Study-Unit Description

Study-Unit Description


TITLE English Fiction of the Nineteenth Century: An Introduction

LEVEL 01 - Year 1 in Modular Undergraduate Course



DESCRIPTION This study-unit reviews the historical background to the novel form in the nineteenth century. The changes in the status of women, the rise of the middle class, new developments in science, as well as the questioning of traditional intellectual and religious attitudes are all reflected in the major novels of the period. Students are introduced to three major examples of nineteenth century fiction, exploring the thematic concerns in the novels while studying the literary methods employed by the authors.

The following novels will be discussed in detail: Austen's Pride and Prejudice, Charlotte Bronte's Jane Eyre, Emily Bronte's Wuthering Heights.

Further recommended reading might include: Austen's Emma; Elizabeth Gaskell's Mary Barton; Charlotte Bronte's Shirley; Anne Bronte's The Tenant of Wildfell Hall;Charles Kingsley's Alton Locke; Benjamin Disraeli's Sybil, or The Two Nations.

Norton Critical Editions (when available) of these primary texts are recommended.

Study-unit Aims:

- To present three foundational English novels of the first half of the nineteenth century;
- To teach the most important thematic concerns of Jane Austen, Charlotte Bronte, and Emily Bronte in relation to the social and religious concerns of the period;
- To demonstrate convergences and divergences between the set texts;
- To examine the narrative techniques used by the three writers and to connect these with the development of the novel in the nineteenth century and beyond;
- To teach the critical terms required for the literary analysis of the nineteenth century novel.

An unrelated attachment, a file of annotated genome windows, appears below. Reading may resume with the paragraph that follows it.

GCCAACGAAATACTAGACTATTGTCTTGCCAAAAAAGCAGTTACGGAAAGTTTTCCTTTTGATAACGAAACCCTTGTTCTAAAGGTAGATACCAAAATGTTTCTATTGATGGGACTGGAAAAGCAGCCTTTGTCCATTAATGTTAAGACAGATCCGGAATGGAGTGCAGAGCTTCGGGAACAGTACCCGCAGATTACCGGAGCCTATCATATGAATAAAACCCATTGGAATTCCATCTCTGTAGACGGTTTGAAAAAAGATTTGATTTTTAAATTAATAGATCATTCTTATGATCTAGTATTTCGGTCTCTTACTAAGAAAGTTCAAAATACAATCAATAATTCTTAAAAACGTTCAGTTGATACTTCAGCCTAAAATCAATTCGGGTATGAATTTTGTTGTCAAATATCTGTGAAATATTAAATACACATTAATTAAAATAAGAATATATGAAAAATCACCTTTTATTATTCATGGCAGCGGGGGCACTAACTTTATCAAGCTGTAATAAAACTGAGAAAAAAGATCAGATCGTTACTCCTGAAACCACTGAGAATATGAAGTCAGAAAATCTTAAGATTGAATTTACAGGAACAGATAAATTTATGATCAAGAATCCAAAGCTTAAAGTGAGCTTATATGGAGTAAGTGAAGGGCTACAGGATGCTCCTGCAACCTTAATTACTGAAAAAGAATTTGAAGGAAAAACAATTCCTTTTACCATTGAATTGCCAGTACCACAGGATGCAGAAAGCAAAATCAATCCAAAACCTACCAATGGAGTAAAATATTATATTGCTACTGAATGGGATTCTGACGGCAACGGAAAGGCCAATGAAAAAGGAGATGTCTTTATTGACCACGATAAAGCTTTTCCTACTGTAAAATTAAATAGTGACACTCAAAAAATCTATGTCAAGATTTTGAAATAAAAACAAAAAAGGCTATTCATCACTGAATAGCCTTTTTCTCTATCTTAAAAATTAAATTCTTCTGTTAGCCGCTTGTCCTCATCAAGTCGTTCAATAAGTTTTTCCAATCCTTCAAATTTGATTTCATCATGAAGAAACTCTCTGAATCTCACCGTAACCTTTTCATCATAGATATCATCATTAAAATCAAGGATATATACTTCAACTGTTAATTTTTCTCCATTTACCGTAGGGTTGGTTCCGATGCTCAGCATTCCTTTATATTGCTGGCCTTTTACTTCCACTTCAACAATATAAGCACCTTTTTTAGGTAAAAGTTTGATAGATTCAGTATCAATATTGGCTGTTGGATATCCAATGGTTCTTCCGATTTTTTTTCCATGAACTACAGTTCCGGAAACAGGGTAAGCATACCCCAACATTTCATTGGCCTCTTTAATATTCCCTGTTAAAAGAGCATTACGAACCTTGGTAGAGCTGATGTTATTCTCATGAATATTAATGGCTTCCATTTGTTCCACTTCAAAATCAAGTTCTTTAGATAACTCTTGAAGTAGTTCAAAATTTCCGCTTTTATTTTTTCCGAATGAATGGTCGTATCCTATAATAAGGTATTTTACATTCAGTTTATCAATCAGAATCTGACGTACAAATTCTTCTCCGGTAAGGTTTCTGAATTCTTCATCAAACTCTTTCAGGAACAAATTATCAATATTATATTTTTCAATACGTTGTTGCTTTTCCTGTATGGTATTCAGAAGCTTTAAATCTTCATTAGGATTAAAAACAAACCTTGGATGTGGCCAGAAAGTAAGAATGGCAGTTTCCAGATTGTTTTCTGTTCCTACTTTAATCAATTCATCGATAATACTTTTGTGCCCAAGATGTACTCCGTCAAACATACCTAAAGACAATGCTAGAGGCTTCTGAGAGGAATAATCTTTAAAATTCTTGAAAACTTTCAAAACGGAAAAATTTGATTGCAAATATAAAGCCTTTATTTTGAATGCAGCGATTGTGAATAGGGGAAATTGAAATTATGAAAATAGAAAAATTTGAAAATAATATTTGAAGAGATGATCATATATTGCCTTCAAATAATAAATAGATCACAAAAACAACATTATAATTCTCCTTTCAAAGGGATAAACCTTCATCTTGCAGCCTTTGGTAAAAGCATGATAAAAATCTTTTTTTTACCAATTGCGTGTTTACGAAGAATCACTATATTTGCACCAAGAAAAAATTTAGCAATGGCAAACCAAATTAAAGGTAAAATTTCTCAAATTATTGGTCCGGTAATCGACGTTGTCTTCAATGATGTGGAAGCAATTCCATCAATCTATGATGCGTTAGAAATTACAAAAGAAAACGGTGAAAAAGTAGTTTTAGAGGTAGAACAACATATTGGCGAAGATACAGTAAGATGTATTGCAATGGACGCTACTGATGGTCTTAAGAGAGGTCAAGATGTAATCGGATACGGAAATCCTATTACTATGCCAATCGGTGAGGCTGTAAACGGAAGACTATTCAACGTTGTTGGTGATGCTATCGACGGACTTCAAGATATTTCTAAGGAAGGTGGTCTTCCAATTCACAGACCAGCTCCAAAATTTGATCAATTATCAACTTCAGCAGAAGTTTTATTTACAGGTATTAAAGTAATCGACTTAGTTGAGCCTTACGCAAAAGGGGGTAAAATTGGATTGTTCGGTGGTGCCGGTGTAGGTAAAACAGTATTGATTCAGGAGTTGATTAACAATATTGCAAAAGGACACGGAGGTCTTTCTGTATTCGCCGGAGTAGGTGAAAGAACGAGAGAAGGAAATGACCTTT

Learning Outcomes:

1. Knowledge & Understanding:

By the end of the study-unit the student will be able to:

- Understand the development of the novel form in Britain;
- Appreciate Pride and Prejudice, Jane Eyre, and Wuthering Heights;
- Discern the literary treatment of political and social concerns of nineteenth century Britain;
- Identify the influences between the texts studied, or how they converge or diverge in their literary construction of the nineteenth century in Britain.

2. Skills:

By the end of the study-unit the student will be able to:

- Recognise the influence of a particular period of history upon selected novels written at the time;
- Understand how artistic endeavour was influenced by nineteenth century society;
- Discern the literary techniques employed by writers in the developing the genre of the novel;
- Produce advanced textual/critical commentary upon selected texts from the literature studied.

Main Text/s and any supplementary readings:

- Pride and Prejudice
- Jane Eyre
- Wuthering Heights

Supplementary readings:

- Houghton, Walter E. The Victorian frame of mind, 1830-1870. (Yale:1985).
- Jenni Calder, Women and Marriage in Victorian Fiction (Oxford: 1976).
- Barbara Hardy, Forms of Feeling in Victorian Fiction (Methuen Publishing: 1986).
- Patricia Meyer Spacks, The Female Imagination (Knopf: 1975).
- Ian Watt (ed.), Jane Austen: A Collection of Critical Essays (Prentice Hall: 1990).
- Tony Tanner, Jane Austen (Palgrave Macmillan: 2007).
- Juliet McMaster, Jane Austen the Novelist (Palgrave Macmillan:1992).
- Barbara Timm Gates, Critical Essays on Charlotte Bronte (G. K. Hall & Company: 1990).
- Tom Winnifrith, The Brontes and their Background (Macmillan:1988).
- Jeanette King, Jane Eyre (Open Guides to Literature)(Open University Press:1986).
- Miriam Allott, Jane Eyre & Villette (Casebook Series) (Macmillan:1973).
- Wuthering Heights, (Casebook Series) (Macmillan: 1970).
- Sandra M. Gilbert & Susan Gubar, The Madwoman in the Attic (Yale UP: 1984).
- Graham Holderness, Wuthering Heights (Open Guides to Literature) (Open University Press: 1985).
- Kathleen Tillotson, Novels of the Eighteen Forties (Clarendon:1956).


Assessment Component/s Assessment Due Resit Availability Weighting
Assignment SEM1 Yes 100%

LECTURER/S Stella Borg Barthet
Giuliana Fenech

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